Behind the plate Read utilizes his above-average arm strength and quick feet to throw out runners at a 39% rate in the minors. However, he struggles with the other skills that make a good defensive catcher. Read does a poor job blocking errant pitches and keeping the ball close to his body. Also, his hands are not particularly soft, as he struggles framing the baseball, often snatching the ball out of the air. Finally, his body is somewhat “loud” when setting his target and receiving the pitch. He will not necessitate a position switch, but he projects as a below-average defensive catcher.
Offensively the right-handed hitting Read has legitimate raw power, especially to his pull side. He punishes fastballs in the middle to inner-third of the plate and flashes easy “60” raw power in batting practice. Unfortunately Read struggles with velocity on the outer-half of the plate and recognizing spin. These flaws have become more dramatic at Double-A and have caused his strikeout rate jump to 20.7%. He will work the count and has an obvious plan to hunt fastballs but I fear his weaknesses will inhibit his offensive game at the upper levels. Read profiles as a “30” hit and “50” power type hitter at the major league level.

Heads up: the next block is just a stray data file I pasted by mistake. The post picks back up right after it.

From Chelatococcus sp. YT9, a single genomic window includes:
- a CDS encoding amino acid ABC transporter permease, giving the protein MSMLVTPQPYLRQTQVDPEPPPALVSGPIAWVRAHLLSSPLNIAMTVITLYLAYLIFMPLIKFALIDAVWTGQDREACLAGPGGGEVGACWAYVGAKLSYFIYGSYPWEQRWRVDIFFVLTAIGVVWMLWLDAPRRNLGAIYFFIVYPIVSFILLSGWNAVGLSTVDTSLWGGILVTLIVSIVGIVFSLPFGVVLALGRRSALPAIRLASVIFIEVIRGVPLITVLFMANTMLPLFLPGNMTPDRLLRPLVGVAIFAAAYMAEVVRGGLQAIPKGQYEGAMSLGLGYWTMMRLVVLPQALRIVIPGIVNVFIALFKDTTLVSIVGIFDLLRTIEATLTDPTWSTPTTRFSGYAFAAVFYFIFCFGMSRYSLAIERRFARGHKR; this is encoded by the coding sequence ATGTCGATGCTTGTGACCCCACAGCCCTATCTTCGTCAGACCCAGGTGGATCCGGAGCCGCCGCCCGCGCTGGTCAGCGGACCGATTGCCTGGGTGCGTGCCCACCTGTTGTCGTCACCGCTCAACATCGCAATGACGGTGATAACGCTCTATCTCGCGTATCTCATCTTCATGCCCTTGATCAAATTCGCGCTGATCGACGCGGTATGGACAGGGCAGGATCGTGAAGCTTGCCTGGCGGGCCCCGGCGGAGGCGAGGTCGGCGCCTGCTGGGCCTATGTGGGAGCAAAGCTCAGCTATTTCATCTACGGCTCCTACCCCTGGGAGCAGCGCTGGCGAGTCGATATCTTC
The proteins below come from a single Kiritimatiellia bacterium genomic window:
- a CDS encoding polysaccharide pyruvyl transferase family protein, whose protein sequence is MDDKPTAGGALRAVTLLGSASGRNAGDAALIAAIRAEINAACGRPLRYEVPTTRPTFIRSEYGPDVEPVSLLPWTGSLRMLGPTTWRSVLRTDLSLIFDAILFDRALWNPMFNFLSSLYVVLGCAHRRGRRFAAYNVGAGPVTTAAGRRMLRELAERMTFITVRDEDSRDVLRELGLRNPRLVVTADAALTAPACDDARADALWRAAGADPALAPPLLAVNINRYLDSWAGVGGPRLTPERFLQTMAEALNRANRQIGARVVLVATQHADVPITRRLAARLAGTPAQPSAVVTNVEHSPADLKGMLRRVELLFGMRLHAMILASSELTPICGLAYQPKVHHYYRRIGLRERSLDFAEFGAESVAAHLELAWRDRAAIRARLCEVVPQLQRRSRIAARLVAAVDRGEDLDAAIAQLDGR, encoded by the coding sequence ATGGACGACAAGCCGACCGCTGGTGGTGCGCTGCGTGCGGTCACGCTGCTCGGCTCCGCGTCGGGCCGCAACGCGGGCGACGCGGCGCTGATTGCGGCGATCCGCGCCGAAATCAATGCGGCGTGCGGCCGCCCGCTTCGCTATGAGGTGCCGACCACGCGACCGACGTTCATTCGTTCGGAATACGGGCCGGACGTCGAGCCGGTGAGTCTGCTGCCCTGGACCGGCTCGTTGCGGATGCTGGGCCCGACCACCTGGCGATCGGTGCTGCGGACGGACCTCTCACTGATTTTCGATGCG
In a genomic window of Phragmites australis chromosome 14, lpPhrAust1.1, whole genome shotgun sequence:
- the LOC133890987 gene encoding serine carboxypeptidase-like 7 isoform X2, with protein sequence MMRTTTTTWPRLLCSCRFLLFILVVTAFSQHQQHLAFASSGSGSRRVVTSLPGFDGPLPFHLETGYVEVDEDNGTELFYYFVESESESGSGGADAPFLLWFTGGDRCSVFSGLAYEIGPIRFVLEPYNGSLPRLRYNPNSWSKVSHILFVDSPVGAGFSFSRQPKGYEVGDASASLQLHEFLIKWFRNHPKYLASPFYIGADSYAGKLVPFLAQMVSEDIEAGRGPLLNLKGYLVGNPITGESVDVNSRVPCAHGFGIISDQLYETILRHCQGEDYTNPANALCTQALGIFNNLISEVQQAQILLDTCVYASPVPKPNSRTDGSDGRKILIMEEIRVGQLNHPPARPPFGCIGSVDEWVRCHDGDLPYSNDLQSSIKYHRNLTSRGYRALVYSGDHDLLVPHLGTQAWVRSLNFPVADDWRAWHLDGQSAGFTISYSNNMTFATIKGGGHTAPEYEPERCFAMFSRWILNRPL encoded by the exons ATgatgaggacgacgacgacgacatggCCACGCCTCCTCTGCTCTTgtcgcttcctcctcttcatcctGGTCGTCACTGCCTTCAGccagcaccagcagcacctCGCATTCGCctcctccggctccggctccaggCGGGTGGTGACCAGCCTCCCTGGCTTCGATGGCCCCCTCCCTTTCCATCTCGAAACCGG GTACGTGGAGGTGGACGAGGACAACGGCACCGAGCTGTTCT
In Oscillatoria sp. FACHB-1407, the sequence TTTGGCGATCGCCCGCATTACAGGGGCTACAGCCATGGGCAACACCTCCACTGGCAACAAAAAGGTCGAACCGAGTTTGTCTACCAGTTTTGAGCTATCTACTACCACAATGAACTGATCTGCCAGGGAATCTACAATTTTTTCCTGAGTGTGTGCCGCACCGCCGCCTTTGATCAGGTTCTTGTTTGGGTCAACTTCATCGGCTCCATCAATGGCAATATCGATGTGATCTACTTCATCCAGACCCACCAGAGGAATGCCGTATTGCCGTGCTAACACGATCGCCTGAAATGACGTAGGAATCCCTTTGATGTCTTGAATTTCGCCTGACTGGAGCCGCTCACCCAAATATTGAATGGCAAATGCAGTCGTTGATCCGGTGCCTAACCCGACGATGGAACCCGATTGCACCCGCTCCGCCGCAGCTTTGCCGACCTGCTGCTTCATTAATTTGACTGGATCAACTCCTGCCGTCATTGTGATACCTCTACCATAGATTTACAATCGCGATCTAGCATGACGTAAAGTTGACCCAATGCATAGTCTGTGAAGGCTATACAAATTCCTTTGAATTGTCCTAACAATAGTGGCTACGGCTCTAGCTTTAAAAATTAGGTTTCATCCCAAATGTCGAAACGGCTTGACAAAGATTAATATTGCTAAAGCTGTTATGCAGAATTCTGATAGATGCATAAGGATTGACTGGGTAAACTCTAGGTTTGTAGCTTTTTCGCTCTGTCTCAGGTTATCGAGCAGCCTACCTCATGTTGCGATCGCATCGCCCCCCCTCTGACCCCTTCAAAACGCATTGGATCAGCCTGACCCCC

Born in October 1993, the 23-year-old Read is an intriguing catching prospect due to his obvious raw power, strong arm and ability to catch at the big league level. There are significant concerns with his ability to make consistent contact which would unleash his impressive power. And more importantly, Read is unlikely to develop into an average defender, putting further pressure on his offensive aptitude. Read projects as an offensive-first backup catcher or the right-handed portion of a platoon, with his ceiling being a league-average starter if his defense markedly improves.
THE NatsGM Show #108 has dropped and we are proud to welcome back a friend of the show, Baseball Prospectus’sRob Mains!
On this episode, our conversation begins with Rob discussing his recent trip to Cooperstown for the Baseball Hall of Fame induction ceremony, both the positives and the negatives. Then we pivot and spend the rest of the show breaking down the MLB trade deadline, which teams we thought did well and teams we thought whiffed.
Thanks to Rob for graciously joining the show and to you for downloading!
THE NatsGM Show #107 is now available for download and we are proud to welcome 106.7 The Fan DC’s Chad Dukes!
Our conversation begins with Chad discussing his upcoming gig working as the MC for Ringside with Jim Ross August 10th at the DC Improv and his experience doing so last year. Then we shift the discussion to talk about his early career in radio and his relationship with the Sports Junkies. Next Chad reflects on working at the legendary radio station WHFS, meeting various celebrities and now hosting a daily 5 hour radio show for The Fan. Finally he gives his take on the upcoming Mayweather – McGregor fight and the state of Roman Reigns & Jinder Mahal in the WWE.
Thanks to Chad Dukes for generously sharing his time and to you for downloading!
For tickets to Ringside with Jim Ross -> http://dcimprov.laughstub.com/event.cfm?id=486853